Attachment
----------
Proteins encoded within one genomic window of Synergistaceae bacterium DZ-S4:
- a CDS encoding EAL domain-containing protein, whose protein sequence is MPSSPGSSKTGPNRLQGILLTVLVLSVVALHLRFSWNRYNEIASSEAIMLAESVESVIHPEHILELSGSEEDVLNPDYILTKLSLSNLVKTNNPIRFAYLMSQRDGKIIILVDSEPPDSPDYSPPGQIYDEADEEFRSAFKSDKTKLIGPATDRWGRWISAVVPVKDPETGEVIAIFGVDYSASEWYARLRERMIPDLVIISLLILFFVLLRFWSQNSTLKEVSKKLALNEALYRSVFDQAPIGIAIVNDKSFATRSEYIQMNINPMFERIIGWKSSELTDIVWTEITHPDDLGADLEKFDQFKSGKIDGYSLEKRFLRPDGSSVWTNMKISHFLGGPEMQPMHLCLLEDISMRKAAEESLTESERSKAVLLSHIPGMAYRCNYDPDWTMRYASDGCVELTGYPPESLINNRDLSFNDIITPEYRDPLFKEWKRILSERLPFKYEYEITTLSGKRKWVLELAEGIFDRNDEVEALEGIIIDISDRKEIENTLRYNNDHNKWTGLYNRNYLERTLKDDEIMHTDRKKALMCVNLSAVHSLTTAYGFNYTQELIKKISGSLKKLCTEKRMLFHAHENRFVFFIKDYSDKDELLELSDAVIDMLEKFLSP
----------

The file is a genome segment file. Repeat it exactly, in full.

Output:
Proteins encoded within one genomic window of Synergistaceae bacterium DZ-S4:
- a CDS encoding EAL domain-containing protein, whose protein sequence is MPSSPGSSKTGPNRLQGILLTVLVLSVVALHLRFSWNRYNEIASSEAIMLAESVESVIHPEHILELSGSEEDVLNPDYILTKLSLSNLVKTNNPIRFAYLMSQRDGKIIILVDSEPPDSPDYSPPGQIYDEADEEFRSAFKSDKTKLIGPATDRWGRWISAVVPVKDPETGEVIAIFGVDYSASEWYARLRERMIPDLVIISLLILFFVLLRFWSQNSTLKEVSKKLALNEALYRSVFDQAPIGIAIVNDKSFATRSEYIQMNINPMFERIIGWKSSELTDIVWTEITHPDDLGADLEKFDQFKSGKIDGYSLEKRFLRPDGSSVWTNMKISHFLGGPEMQPMHLCLLEDISMRKAAEESLTESERSKAVLLSHIPGMAYRCNYDPDWTMRYASDGCVELTGYPPESLINNRDLSFNDIITPEYRDPLFKEWKRILSERLPFKYEYEITTLSGKRKWVLELAEGIFDRNDEVEALEGIIIDISDRKEIENTLRYNNDHNKWTGLYNRNYLERTLKDDEIMHTDRKKALMCVNLSAVHSLTTAYGFNYTQELIKKISGSLKKLCTEKRMLFHAHENRFVFFIKDYSDKDELLELSDAVIDMLEKFLSP